PhD Graduate Alexandra Rodney and Professor Josée Johnston on Ethical Eating and Class

May 31, 2018 by Nico Golinski

PhD Graduate Alexandra Rodney and Professor Josée Johnston, in collaboration with Professor Michelle Szabo (Sheridan), published an article in the Journal of Consumer Culture. Their article analyzes how class background affects ethical consumption choices regarding food. They find that those with greater privilege are often more active in 'ethical eating', but that low income communities find ways to adapt ethical consumption to their circumstances as well.

Alexandra Rodney obtained her PhD in Sociology from the University of Toronto in 2017 and is currently a postdoctoral researcher at the University of Guelph. She researches the intersections of health, gender and culture. Josée Johnston is a Professor of Sociology at the University of Toronto and her general research goal is to advance knowledge in the sociological study of food and consumer culture.

We have posted the citation and the abstract of the article below. The full text is available through the University of Toronto Library Portal here.

Johnston, Josee, Michelle Szabo, and Alexandra Rodney. 2011. "Good Food, Good People: Understanding the Cultural Repertoire of Ethical Eating." Journal of Consumer Culture, 11(3):293-318.

Ethical consumption is understood by scholars as a key way that individuals can address social and ecological problems. While a hopeful trend, it raises the question of whether ethical consumption is primarily an elite social practice, especially since niche markets for ethical food products (for example, organics, fair trade) are thought to attract wealthy, educated consumers. Scholars do not fully understand the extent to which privileged populations think about food ethics in everyday shopping, or how groups with limited resources conceptualize ethical consumption. To address these knowledge gaps, the first goal of this paper is to better understand how consumers from different class backgrounds understand ethical eating and work these ideas into everyday food practices. We draw from 40 in-depth interviews with 20 families in two Toronto neighborhoods. Our second goal is to investigate which participants have privileged access to ethical eating, and which participants appear relatively marginalized. Drawing conceptually from cultural sociology, we explore how ethical eating constitutes a cultural repertoire shaped by factors such as class and ethno-cultural background, and how symbolic boundaries are drawn through eating practices. We find that privilege does appear to facilitate access to dominant ethical eating repertoires, and that environmental considerations figure strongly in these repertoires. While low income and racialized communities draw less on dominant ethical eating repertoires, their eating practices are by no means amoral; we document creative adaptations of dominant ethical eating repertoires to fit low income circumstances, as well as the use of different cultural frameworks to address moral issues around eating.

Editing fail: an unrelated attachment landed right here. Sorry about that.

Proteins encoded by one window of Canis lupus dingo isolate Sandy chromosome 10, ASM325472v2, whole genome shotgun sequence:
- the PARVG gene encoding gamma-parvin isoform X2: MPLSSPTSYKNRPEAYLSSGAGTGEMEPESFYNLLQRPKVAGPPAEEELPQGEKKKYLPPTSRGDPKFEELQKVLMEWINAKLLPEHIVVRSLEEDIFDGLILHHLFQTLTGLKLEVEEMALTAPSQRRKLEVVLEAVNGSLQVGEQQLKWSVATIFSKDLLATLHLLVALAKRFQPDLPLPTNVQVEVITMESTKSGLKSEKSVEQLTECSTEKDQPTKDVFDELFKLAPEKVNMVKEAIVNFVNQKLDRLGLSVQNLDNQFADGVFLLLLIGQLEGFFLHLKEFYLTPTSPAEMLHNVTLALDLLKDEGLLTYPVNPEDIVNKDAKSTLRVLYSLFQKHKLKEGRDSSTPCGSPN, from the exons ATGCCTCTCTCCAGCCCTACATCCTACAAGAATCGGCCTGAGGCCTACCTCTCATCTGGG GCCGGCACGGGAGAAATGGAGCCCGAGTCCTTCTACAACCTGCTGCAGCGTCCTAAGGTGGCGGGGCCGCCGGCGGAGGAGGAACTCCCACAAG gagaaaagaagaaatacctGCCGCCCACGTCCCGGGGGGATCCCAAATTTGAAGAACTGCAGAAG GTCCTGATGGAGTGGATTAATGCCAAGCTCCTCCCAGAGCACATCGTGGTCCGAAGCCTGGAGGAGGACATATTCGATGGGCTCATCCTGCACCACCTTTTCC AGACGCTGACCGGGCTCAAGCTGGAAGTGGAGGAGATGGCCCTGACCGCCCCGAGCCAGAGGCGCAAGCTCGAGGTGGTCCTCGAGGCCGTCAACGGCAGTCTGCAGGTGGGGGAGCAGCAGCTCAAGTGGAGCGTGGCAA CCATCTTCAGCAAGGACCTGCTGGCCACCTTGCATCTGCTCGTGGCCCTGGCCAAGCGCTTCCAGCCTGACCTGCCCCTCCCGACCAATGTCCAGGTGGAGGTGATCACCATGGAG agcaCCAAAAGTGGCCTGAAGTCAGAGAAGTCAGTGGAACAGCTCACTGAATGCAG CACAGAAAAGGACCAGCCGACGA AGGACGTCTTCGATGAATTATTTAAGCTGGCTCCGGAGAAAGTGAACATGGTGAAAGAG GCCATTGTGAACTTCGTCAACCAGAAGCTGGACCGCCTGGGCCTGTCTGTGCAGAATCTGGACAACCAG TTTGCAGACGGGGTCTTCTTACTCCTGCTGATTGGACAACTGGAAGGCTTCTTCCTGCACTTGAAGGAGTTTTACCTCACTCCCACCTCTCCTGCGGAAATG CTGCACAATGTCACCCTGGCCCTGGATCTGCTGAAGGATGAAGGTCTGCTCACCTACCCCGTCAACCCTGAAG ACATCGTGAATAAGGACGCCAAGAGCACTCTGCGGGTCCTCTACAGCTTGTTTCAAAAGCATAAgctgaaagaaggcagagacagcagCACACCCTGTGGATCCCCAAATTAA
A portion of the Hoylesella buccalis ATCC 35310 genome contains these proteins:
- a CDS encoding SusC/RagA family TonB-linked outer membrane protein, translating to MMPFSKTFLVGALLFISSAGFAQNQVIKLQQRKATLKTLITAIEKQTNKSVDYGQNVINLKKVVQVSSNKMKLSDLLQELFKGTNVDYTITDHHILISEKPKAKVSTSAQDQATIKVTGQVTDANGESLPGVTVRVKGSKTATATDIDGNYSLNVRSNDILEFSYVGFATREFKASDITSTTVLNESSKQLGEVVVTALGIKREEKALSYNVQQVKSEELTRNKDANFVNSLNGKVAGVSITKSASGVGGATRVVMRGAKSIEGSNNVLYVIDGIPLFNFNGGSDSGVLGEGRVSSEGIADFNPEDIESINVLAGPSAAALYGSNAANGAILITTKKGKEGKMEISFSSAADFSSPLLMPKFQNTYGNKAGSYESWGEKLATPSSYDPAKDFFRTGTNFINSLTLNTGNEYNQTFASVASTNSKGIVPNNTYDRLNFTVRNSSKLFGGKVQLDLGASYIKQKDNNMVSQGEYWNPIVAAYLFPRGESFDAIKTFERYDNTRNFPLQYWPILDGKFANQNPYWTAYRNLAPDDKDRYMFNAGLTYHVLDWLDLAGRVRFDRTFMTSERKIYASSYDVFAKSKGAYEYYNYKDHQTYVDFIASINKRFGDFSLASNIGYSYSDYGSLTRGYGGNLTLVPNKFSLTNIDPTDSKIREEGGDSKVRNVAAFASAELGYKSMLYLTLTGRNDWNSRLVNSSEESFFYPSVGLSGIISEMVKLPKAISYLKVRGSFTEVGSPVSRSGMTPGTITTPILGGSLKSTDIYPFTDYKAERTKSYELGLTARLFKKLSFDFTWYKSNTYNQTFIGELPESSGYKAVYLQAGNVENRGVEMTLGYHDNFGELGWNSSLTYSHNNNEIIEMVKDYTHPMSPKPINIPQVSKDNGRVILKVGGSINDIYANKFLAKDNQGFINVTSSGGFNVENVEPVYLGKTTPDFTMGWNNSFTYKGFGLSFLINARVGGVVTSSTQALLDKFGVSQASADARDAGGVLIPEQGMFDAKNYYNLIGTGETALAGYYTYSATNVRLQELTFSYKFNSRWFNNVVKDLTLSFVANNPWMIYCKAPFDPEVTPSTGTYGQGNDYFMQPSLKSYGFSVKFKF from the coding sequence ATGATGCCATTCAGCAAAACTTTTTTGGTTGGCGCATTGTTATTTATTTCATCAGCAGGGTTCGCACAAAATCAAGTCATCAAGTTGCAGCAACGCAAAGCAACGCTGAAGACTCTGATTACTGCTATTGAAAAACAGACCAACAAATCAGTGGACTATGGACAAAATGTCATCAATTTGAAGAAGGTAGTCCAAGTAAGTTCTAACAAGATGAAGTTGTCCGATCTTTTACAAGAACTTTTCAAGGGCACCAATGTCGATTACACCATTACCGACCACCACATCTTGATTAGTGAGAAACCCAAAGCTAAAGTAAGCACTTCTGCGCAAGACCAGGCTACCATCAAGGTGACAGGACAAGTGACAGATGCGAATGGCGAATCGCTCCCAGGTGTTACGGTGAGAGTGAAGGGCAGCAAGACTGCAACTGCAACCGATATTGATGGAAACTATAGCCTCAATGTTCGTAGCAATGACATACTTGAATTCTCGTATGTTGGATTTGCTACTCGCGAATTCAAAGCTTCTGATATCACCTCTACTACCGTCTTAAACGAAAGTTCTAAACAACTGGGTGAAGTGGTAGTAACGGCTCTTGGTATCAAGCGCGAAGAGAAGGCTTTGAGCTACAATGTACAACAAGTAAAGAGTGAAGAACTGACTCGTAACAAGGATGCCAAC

Read the full article here.